To further illustrate the problem of small or one-man teams limiting proper software vetting, consider Dr John Baumgardner’s paper Numerical Modeling of the Large-scale Erosion, Sediment Transport, and Deposition Processes of the Genesis Flood (Baumgardner 2018). The author only defends validation of the model’s internal mathematics: “The equations commonly used to model such flows are anchored in experimental measurements and decades of validation in many diverse applications.” While accurate mathematics is an important component of any model, this does not validate the overall model (called MABBUL), which was designed to simulate the transport and deposition of sediments worldwide. This is akin to appealing to a specific bench or unit test of an internal code section as the only form of validation. It is generally expected that internal libraries are already well-vetted. Micron NAND model’s internal Linux libraries are trustworthy because of decades of use in many diverse applications across the globe, but this does not mean the NAND model itself has been validated. Validation of internal libraries alone would never be accepted in the corporate engineering world as a demonstration that the model produces useful output. Black-box testing and customer exposure are the ultimate barometers to determining the overall veracity and fidelity of an application or model.

Baumgardner later defends validation of the model by appealing to its output, saying that it closely matched what has been observed with global sediments (Baumgardner 2021). This type of validation is essentially bench testing only, which is susceptible to single-user bias and by even the loosest of engineering standards is wholly insufficient to qualify the model. Models such as this risk falling into a circular trap in which empirical data are either used to build the model, or, when the data fail, to calibrate the model against different scenarios (Bokulich 2017). Aside from inadequate testing, given all the afore-mentioned challenges with geodynamic modeling with an almost unlimited number of assumptions and possible outputs, the likelihood that the MABBUL model provides supportive evidence of slab motion causing sufficient energy to deposit all the world’s sediments is tenuous.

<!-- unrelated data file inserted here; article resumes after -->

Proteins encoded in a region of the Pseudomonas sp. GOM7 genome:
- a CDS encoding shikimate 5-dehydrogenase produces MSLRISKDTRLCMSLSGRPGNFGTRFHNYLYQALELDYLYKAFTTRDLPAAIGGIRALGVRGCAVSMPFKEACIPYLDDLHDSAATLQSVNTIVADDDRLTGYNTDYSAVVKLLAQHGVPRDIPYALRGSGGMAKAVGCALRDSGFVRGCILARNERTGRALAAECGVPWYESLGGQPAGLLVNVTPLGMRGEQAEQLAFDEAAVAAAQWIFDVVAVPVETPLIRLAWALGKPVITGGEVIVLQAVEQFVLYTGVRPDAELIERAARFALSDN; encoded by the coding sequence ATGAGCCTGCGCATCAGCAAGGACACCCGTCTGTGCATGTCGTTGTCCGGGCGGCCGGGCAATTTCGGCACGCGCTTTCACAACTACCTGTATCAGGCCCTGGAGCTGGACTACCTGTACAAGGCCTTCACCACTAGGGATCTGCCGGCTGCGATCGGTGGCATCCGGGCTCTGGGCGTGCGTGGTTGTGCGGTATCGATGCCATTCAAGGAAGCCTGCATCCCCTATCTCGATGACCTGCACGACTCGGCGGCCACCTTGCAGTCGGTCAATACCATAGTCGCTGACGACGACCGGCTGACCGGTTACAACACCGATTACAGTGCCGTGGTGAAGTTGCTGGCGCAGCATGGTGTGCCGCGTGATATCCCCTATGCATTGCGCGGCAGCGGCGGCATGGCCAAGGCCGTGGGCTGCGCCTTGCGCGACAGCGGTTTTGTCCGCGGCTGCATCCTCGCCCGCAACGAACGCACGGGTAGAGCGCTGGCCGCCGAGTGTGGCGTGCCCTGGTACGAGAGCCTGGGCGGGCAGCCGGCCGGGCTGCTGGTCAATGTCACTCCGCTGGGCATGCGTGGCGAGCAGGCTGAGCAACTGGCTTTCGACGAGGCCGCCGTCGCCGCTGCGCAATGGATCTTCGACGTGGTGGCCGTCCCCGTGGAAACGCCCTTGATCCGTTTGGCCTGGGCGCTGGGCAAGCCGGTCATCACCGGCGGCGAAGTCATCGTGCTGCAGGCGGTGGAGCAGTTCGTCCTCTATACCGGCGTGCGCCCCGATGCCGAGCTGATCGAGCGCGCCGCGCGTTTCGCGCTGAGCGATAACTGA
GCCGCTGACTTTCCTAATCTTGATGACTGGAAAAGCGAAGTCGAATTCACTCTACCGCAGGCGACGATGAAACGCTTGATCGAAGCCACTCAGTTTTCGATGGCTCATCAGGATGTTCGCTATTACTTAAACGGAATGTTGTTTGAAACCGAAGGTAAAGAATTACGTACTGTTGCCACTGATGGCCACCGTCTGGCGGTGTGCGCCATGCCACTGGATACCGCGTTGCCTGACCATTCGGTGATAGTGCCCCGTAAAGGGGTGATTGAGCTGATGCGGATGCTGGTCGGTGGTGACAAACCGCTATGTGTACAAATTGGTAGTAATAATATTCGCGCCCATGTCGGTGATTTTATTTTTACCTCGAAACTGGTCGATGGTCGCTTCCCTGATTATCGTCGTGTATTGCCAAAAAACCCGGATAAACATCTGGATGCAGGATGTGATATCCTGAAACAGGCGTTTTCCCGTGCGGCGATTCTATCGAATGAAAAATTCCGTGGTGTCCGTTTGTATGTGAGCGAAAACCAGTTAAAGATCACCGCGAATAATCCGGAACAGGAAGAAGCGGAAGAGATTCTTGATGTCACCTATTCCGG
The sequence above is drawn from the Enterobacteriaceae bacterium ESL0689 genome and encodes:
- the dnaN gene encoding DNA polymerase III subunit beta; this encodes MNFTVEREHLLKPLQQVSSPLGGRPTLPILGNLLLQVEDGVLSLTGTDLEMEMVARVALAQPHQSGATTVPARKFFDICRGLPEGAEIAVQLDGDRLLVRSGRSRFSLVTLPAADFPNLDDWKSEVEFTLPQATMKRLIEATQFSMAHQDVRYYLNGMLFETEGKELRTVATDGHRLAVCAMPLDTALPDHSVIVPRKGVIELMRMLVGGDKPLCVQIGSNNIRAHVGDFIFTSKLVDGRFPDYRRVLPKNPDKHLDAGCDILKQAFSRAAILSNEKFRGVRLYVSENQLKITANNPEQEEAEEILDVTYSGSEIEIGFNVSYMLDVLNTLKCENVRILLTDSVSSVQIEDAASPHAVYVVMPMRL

Achieving useful modeling for complex simulators is a slow process. For example, high-fidelity vehicle and flight simulators take years of man-hours and development, with ongoing fine tuning from real-world feedback and unanticipated use or corner cases. The relatively high fidelity of flight simulators was not possible without validation and feedback based on actual flight data (Pavel 2013). Less-complex modeling such as Micron’s NAND model also requires months of development, testing, and upgrades/fixes based on ongoing validation and unanticipated use/corner cases. Proper device programming, error handling, and voltage threshold distribution tuning cannot be validated without known reference data from actual NAND hardware. Even with access to real-world data, numerous challenges remain in adequate modeling of NAND technology (Bennett 2016).

For geodynamic models, feedback is either non-existent or extremely limited. Unlike industry models such as flight simulators, construction modeling, and NAND modeling, geodynamic models that attempt to mimic major processes such as plate tectonics do not have an established template or historical events to compare them against. Such models are virtually void of any constraints or test mechanisms to provide reasonable confidence in their accuracy. Consider that it took decades of complex mathematical modeling and computer programming, validated against real-world data, before flight simulators were promoted to limited use in training (Pavel 2013, 2016, Saastamoinena 2021). As reported in Procedia Computer Science, “simulator training is an important part of flight training, but it is equally important to teach flying in practice. As an example of this, when the US Air Force gradually reduced the flight hours of KC-135 pilots on the right aircraft and increased simulator flight hours in basic training, reduction saved costs, but as a result, pilots could not land properly on a real plane” (Saastamoinena 2021). The Air France 447 disaster in 2009 was partially blamed on training reliance on a flight simulator’s improper handling of a specific in-air scenario of how swept-wing aircraft react when they exceed the critical angle of attack (Mark 2019). After decades of validation and real-world feedback data, modern flight simulators have demonstrated the latter half of George Box’s adage on models that while “wrong,” they certainly meet the criteria of usefulness.